I enjoyed this fantasy story immensely. The characters were interesting with just the right amount of good and evil. I liked Merewyn, as she is a strong woman who takes things into her own hands and creates what she wants in life. I really liked Charles; he is a very good-natured person and a great leader for the group. Arris battled some inner demons and came through as a hero. The world was interesting, very medieval with magic and mystery. There was a lot of traveling and fighting while following the four companions in the middle of the story that dragged a bit, however when the battles were happening the pace picked up. All in all an enjoyable epic fantasy that pulls you in and does not let you go until the end.

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Goddess Interrupted (Goddess Test, #2)Goddess Interrupted by Aimee Carter

My rating: 2 of 5 stars

Cover Factor: Pretty sweet
Rating: PG-13 for closed-door sex and some violence
Coffee Beans: 1.5 (And only that high because I liked the cover)
Favorite line: Ha! None
Disclaimer: I received this book free from the publisher via Edelweiss in exchange for this honest review.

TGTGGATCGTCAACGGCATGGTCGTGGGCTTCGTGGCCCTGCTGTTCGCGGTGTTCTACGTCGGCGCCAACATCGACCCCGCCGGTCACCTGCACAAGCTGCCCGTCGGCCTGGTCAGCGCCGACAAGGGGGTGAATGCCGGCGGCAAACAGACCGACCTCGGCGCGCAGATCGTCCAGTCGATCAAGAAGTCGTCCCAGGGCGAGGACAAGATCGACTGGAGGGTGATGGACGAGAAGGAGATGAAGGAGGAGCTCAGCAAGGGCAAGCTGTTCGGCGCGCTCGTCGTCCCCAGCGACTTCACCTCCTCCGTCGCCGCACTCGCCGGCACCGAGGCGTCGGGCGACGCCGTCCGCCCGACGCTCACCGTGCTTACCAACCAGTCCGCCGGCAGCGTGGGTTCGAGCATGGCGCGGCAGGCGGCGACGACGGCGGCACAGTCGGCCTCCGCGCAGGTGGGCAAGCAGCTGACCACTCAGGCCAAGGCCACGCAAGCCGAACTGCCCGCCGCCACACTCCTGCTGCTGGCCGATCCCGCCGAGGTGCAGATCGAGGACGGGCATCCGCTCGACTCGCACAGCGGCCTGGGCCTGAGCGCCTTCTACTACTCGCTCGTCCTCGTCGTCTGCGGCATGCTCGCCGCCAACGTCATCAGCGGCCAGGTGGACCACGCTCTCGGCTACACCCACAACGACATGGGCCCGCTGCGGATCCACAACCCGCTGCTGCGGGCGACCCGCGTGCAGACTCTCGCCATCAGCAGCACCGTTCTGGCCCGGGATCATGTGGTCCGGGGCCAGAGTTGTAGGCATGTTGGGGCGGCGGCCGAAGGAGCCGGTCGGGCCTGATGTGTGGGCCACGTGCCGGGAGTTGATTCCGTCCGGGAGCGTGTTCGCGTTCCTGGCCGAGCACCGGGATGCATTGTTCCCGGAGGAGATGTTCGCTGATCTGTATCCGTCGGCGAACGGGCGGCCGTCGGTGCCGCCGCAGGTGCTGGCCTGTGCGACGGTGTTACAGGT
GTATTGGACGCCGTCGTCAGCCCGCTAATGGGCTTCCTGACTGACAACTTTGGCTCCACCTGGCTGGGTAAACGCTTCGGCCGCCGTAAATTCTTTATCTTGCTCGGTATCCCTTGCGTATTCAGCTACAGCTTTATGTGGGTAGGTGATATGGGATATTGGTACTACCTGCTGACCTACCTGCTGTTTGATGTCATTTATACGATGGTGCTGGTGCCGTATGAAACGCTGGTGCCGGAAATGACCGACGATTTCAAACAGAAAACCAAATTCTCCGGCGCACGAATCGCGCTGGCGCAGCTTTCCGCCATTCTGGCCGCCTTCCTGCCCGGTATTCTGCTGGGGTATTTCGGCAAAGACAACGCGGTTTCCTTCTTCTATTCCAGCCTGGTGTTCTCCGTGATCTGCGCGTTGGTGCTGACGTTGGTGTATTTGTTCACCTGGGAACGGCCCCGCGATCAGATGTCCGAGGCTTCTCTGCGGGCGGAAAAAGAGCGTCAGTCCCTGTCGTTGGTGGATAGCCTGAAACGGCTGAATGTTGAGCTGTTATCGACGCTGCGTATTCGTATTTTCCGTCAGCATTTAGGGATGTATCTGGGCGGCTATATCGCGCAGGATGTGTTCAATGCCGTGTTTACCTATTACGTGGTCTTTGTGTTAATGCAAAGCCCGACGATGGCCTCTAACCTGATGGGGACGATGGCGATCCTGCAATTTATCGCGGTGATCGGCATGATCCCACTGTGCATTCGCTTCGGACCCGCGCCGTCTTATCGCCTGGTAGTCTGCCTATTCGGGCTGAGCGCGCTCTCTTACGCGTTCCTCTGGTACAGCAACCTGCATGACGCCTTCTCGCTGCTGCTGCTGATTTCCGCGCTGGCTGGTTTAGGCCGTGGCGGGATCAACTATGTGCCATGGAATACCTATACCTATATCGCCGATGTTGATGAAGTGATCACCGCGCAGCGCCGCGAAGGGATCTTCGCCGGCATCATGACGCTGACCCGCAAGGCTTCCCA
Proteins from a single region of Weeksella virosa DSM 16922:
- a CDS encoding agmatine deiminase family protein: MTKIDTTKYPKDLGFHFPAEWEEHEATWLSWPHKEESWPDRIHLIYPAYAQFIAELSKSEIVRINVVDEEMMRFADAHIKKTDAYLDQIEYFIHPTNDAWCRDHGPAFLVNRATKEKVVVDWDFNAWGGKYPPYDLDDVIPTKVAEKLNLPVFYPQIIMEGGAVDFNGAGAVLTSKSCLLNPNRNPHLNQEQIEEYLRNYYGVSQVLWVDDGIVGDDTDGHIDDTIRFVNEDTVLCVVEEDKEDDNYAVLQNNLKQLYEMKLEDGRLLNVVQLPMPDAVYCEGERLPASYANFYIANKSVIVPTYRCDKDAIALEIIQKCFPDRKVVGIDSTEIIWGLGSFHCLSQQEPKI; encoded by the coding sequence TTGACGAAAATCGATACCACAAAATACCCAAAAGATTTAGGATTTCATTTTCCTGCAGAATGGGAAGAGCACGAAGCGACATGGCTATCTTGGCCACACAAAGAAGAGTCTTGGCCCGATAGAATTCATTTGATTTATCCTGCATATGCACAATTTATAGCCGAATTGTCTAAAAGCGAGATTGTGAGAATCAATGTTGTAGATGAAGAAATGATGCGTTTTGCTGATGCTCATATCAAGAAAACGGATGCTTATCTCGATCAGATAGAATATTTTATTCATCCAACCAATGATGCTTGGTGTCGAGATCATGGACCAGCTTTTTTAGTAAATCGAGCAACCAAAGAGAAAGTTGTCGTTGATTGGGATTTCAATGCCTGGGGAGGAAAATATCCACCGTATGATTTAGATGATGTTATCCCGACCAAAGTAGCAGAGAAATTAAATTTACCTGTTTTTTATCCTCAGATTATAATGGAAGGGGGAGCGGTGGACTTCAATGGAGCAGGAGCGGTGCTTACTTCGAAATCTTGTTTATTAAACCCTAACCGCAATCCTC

What a way to start a Monday, folks!

Publisher’s Summary:

Kate Winters has won immortality. But if she wants a life with Henry in the Underworld, she’ll have to fight for it.

Becoming immortal wasn’t supposed to be the easy part. Though Kate is about to be crowned Queen of the Underworld, she’s as isolated as ever. And despite her growing love for Henry, ruler of the Underworld, he’s becoming ever more distant and secretive. Then, in the midst of Kate’s coronation, Henry is abducted by the only being powerful enough to kill him: the King of the Titans.

As the other gods prepare for a war that could end them all, it is up to Kate to save Henry from the depths of Tartarus. But in order to navigate the endless caverns of the Underworld, Kate must enlist the help of the one person who is the greatest threat to her future.

Henry’s first wife, Persephone.


My Review:

“Oh, Kate!” Get over yourself, please.

I’m sorry to anyone who liked this book, but this review is going to be somewhat harsh, so, if you don’t want to be a witness to my forthcoming opinion, my feelings won’t be hurt if you mosey along.